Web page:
“A large proportion of sellers continue to express concern that they have no forward visibility of their next deliveries,” he added.
He added: “There are many reports of wet places drying up quickly as the continuation of tankers runs out of kilter with orders.
“The situation in London and the South East remains critical.”
Mr Maderson said over the weekend there had been “a welcome improvement” in the sector, with 10% of non-motorway sites running out of fuel, “not far behind the rest of the country”.
This figure was based on a survey of a quarter of petrol stations.
He cited data from the motoring research charity RAC Foundation which indicated that filling stations were used more intensively in London and the South East than elsewhere.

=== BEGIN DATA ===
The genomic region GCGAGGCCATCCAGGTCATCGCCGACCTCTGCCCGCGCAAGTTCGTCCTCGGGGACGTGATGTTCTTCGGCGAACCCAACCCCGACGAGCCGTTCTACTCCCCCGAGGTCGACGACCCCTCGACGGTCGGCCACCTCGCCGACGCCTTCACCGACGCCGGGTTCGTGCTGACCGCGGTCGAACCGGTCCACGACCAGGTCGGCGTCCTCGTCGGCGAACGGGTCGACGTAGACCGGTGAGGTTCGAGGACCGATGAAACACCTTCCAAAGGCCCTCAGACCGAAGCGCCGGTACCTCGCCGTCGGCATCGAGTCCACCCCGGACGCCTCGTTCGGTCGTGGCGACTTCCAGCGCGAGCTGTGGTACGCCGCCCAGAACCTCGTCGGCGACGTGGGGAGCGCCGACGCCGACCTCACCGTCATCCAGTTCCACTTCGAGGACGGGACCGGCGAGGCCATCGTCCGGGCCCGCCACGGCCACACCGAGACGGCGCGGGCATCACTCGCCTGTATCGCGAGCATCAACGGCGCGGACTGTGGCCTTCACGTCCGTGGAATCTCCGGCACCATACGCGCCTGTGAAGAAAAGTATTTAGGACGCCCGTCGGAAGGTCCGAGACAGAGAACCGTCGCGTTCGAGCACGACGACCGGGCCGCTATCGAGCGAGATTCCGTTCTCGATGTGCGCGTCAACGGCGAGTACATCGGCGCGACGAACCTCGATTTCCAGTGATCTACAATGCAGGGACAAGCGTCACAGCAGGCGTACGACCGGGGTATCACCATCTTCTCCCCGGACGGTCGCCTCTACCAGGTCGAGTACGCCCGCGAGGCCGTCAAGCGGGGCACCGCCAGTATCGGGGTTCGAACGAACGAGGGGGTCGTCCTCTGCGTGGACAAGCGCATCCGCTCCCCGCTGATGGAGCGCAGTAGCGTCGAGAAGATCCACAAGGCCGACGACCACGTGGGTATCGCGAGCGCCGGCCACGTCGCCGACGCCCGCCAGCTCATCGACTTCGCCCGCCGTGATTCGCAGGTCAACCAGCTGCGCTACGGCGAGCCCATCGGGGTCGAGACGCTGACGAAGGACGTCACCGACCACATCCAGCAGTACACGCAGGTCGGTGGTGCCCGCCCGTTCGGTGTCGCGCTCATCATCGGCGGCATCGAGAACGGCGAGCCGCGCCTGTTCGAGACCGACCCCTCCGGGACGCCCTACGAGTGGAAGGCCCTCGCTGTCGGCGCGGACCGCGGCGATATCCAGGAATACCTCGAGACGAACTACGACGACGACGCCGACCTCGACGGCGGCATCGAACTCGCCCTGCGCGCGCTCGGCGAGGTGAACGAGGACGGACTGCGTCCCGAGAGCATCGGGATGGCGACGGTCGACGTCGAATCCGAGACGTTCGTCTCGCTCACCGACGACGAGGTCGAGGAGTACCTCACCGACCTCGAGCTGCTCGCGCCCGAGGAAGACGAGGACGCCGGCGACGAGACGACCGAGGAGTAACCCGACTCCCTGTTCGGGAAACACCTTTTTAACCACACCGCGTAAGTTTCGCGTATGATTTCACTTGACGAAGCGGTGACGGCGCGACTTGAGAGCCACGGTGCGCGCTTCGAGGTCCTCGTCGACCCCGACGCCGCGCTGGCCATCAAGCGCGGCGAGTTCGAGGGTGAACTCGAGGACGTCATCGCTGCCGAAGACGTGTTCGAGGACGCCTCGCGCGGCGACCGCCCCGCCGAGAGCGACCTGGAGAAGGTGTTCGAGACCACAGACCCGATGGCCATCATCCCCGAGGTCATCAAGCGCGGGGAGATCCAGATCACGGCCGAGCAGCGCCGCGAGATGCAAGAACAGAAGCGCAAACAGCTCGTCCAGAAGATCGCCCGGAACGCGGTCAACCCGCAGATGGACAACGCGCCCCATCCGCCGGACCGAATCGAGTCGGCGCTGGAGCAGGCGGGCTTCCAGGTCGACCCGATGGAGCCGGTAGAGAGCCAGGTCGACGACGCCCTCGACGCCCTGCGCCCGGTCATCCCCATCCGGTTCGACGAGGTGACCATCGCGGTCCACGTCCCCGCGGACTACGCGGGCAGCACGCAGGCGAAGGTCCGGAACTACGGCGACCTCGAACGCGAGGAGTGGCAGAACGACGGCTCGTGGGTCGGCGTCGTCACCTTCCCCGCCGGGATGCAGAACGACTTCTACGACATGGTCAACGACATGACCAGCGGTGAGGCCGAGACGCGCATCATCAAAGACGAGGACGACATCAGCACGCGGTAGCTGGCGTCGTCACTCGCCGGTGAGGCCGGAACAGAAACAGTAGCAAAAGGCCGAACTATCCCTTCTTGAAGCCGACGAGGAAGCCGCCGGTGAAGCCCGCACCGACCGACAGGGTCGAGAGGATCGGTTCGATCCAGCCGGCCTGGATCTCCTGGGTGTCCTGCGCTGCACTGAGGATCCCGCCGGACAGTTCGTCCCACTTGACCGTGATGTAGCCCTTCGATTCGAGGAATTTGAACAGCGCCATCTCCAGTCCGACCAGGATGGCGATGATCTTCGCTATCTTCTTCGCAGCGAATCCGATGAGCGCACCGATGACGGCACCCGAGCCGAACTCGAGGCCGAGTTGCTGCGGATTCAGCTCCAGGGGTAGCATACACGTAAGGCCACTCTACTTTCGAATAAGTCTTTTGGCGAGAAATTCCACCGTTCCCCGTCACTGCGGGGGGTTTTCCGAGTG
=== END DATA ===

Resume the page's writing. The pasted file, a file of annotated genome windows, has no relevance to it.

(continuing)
Mr Maderson said: “Therefore these filling stations need to be refueled more often.
“The need to refill filling stations in London and the South East becomes even more urgent when customers panic, as there are more cars to be filled than the GB average per station.”
The fuel crisis began when demand surged after BP announced on 23 September it would close some of its petrol stations.
The government says it has taken several steps to ease pressure on petrol stations, such as deploying military tanker drivers and exempting the fuel industry from competition laws.
New figures from the Department for Business, Energy and Industrial Strategy show that the average price of petrol in Britain’s court was 137.17p a liter on Monday, up from 2p a liter before the crisis began.
Diesel has increased by 3p per liter to 140.66p per liter in the same period.
These are the costliest average prices of petrol and diesel since September 2013.